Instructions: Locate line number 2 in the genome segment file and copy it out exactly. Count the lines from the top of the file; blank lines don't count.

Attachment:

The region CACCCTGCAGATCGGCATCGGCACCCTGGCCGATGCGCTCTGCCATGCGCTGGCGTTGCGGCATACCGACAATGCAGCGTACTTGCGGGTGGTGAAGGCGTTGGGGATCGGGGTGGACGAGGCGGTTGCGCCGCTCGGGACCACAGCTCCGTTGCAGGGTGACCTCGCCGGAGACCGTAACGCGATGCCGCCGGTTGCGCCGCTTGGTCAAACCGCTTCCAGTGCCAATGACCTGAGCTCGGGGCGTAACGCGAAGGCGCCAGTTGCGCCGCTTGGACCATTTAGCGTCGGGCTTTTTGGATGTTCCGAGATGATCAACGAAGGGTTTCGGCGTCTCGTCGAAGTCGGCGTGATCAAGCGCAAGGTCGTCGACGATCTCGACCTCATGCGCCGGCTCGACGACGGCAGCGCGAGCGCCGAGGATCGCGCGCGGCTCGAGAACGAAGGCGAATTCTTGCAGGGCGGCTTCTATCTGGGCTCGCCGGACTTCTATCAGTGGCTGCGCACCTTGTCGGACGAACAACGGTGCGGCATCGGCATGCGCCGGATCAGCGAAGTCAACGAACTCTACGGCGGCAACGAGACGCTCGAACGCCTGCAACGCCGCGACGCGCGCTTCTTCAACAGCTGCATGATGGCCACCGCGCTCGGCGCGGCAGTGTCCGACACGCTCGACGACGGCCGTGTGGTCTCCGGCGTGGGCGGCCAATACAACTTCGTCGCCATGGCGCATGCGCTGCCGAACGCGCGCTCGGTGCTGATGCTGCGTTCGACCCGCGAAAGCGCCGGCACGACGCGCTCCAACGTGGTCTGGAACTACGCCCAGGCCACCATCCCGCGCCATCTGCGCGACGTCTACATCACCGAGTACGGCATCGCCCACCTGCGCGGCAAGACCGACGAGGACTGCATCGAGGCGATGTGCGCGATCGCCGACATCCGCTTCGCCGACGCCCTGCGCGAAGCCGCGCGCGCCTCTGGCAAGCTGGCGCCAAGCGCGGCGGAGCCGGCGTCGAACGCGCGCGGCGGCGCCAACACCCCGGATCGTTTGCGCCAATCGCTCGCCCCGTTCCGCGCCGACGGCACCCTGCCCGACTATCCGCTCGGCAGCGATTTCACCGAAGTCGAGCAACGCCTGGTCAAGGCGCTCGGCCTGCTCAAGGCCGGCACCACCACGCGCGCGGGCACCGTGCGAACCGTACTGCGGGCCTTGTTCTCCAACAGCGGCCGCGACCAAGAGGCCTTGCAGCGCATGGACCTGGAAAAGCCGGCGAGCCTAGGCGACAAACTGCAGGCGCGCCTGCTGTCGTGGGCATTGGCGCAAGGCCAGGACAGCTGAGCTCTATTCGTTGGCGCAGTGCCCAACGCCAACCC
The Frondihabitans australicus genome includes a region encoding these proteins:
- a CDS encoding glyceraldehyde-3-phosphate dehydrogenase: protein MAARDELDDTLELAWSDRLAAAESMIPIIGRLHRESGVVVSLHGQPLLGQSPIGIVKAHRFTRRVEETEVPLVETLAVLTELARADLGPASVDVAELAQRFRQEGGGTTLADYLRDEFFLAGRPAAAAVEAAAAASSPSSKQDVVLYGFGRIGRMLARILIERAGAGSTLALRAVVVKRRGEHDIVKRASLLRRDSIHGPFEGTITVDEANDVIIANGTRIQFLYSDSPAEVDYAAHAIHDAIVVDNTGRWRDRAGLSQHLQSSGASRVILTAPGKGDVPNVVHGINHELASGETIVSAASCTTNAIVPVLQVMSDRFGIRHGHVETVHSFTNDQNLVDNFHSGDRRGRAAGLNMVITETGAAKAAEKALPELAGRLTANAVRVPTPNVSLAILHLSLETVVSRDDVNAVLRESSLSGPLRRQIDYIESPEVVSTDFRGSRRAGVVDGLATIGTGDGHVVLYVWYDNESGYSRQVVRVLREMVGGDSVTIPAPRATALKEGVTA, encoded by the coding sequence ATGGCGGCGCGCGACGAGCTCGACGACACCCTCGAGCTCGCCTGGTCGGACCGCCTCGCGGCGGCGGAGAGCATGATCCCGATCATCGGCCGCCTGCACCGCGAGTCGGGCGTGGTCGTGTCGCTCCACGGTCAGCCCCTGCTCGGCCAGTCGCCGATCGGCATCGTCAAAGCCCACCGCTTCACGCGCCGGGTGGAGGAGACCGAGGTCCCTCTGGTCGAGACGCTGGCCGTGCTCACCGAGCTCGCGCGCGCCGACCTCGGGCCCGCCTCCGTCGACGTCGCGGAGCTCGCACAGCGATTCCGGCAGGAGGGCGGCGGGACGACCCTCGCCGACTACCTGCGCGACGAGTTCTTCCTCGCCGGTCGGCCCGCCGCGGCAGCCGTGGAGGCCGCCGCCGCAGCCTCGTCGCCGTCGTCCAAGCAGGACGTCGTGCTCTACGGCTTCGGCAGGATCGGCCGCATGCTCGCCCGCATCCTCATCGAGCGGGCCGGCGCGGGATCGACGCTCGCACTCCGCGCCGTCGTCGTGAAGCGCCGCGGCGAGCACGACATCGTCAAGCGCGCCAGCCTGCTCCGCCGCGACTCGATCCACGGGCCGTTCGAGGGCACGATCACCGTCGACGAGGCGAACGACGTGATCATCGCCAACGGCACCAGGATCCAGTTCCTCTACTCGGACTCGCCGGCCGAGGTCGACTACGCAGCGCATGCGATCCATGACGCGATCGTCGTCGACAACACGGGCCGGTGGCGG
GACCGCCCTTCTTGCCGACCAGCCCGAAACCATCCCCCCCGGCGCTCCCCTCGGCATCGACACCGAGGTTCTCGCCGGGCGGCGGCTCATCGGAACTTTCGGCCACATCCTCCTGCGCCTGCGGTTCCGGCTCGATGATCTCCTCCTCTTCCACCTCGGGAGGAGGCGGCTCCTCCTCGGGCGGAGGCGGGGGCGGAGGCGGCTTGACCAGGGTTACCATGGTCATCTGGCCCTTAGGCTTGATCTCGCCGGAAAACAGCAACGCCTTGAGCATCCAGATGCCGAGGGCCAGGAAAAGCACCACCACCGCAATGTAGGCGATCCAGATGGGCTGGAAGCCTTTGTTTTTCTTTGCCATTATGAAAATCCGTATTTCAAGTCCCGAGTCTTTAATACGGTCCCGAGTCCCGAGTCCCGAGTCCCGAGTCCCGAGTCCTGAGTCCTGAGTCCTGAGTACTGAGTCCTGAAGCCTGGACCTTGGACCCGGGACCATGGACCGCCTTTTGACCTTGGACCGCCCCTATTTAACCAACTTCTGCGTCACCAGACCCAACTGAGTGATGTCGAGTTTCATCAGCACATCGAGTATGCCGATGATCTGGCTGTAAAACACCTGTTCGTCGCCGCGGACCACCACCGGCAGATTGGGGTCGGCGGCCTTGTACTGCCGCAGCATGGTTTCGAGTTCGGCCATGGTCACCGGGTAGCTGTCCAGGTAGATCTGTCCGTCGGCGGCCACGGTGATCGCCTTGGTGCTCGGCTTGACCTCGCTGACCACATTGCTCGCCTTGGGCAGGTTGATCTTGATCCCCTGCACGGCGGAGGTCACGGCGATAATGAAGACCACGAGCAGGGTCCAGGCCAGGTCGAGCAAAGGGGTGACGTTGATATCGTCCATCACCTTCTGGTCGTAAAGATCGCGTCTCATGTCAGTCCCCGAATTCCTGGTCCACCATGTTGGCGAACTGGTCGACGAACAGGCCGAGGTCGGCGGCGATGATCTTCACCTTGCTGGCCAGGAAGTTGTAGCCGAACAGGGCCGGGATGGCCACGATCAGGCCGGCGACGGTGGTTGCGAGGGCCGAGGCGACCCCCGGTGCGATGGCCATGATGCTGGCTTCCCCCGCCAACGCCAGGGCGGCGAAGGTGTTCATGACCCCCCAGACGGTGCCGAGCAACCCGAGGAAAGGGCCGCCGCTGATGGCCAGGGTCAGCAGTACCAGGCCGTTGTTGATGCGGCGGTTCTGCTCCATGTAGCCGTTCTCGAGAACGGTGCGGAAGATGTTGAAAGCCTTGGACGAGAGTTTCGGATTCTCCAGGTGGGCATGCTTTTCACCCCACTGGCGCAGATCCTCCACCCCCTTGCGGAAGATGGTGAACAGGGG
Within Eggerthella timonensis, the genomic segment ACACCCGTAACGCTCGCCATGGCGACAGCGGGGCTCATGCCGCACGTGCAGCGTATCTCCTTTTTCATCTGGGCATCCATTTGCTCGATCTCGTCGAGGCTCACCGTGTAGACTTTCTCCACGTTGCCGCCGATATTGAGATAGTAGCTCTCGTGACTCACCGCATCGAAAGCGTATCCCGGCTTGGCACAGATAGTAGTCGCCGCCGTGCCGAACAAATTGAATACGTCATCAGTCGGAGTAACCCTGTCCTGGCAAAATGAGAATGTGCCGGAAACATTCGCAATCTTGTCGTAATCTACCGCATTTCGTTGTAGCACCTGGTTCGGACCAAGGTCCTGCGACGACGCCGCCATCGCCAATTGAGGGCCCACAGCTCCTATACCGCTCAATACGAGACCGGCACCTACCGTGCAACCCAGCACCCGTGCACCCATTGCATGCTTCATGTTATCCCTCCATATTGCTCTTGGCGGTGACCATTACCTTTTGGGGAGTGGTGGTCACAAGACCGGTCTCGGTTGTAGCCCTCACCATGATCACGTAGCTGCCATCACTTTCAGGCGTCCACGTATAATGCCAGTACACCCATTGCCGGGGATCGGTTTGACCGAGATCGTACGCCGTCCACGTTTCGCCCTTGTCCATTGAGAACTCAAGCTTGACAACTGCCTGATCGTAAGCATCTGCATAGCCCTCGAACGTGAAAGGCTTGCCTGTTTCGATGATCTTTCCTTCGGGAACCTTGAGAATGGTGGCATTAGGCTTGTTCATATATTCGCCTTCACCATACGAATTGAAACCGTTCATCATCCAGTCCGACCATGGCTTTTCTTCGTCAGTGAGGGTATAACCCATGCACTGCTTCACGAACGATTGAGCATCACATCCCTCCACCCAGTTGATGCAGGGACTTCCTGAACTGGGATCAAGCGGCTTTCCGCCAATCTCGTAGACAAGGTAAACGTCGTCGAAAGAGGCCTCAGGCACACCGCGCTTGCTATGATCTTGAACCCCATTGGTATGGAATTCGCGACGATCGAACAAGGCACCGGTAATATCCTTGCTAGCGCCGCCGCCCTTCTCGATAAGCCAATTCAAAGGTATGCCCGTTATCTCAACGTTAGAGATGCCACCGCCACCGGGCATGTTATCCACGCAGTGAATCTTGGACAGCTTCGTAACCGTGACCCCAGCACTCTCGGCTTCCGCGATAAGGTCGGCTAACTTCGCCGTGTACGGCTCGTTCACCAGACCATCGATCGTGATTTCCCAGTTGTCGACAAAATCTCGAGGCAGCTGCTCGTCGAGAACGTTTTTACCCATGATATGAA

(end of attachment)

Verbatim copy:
The Frondihabitans australicus genome includes a region encoding these proteins: